These factual and causational issues were not resolved by the hearing examiner because of her jurisdictional finding that petitioner's work had not been principally localized in the District. The Director pretermitted all of these issues because she read our decision in Underwood as barring a claim under the Act for a disability that stemmed "to a significant degree" from alleged sexual harassment.
We think the Director misinterpreted Underwood. That case involved a law suit by an employee against her employer and its Board of Directors alleging sexual harassment under the District of Columbia Human Rights Act and common law infliction of emotional distress. The question in Underwood relevant to this case was whether the WCA provided the exclusive remedy for the employee's emotional distress claim; more particularly, whether DOES had "primary jurisdiction" to decide whether the WCA covered her emotional injury, since the alleged wrongful conduct — by an officer of the employer — took place during the work relationship and had resulted in a disability. See 665 A.2d at 624-25, 630.
We held that the primary jurisdiction doctrine did not apply. Specifically, we concluded that "as a matter of law" sexual harassment "is not a risk involved in or incidental to employment" — indeed, it is "altogether unrelated to any work task" and "is facilitated on the job only through the happenstance of two persons' physical proximity at the same place of employment." Id. at 634 (citation and internal quotation marks omitted). Thus, since Underwood's claim for emotional distress was "premised on the same events that underl[ay] her Human Rights Act claim for sexual harassment," her alleged injuries did not "arise out of" the employment and so fell "outside the WCA definition of disabling injuries," leaving her free to pursue the common law claim in court. Id. at 630, 635.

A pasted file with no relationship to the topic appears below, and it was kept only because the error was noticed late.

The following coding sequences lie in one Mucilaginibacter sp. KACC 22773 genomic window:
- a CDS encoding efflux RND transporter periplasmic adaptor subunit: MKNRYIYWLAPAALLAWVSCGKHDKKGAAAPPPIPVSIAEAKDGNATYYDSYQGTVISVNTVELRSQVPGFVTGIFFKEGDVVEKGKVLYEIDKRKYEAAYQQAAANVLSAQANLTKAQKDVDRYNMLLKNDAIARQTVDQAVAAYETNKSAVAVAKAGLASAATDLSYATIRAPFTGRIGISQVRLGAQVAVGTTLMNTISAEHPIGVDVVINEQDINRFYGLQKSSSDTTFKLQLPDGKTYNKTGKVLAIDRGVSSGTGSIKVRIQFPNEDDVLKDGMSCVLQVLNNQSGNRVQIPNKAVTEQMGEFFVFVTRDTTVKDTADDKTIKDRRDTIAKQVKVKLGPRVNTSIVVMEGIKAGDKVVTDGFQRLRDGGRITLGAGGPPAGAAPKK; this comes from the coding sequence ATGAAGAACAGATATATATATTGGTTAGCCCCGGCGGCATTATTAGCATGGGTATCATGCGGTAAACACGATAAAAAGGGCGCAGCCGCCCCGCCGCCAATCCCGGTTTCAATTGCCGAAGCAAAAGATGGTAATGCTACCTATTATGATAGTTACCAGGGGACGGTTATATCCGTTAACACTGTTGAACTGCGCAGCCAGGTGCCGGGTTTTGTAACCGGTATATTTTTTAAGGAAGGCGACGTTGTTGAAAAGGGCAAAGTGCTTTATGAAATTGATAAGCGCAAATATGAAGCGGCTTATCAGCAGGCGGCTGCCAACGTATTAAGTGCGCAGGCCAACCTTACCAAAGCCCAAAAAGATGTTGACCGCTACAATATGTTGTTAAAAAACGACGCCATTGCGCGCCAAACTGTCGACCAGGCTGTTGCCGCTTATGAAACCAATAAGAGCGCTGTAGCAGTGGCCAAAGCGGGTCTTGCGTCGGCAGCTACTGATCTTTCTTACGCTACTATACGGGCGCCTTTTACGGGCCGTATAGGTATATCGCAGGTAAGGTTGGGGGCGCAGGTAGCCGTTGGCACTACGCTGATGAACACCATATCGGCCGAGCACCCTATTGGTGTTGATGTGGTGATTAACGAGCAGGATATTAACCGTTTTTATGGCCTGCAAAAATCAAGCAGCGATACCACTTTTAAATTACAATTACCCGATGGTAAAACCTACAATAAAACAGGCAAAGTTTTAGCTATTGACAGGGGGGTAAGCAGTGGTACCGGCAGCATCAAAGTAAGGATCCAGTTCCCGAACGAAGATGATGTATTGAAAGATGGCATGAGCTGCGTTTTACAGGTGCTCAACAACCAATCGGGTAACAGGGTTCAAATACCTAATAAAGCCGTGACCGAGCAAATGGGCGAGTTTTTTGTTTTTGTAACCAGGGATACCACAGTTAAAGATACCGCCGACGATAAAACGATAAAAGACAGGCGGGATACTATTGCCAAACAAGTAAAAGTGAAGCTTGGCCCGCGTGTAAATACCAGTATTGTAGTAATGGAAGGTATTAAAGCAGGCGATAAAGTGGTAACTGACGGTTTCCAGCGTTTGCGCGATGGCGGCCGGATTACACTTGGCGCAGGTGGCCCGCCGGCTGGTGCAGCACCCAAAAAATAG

Underwood, in sum, rejected any role for DOES with respect to disabling emotional injuries attributable entirely to sexual harassment. Of key importance to this case, however, is that Underwood did not decide whether DOES would have jurisdiction over such claims of injury "grounded only in part on sexual harassment." Id. at 633 n. 18. We expressly left open the issue of WCA coverage where "the sexual harassment [is] but a part — albeit a significant part — of the [claim of employment-originated injury]." Id. This notwithstanding, the Director in the case before us read Underwood to mean that injuries caused "to any significant degree" by sexual harassment are not covered by the WCA. Our express reservation of the "mixed cause" issue makes that reading untenable.
Petitioner argues a much broader proposition from Underwood. She asserts that by leaving open the case where mixed causes — sexual harassment combined with work-related conditions or events — have produced a disability, we implied that DOES must ...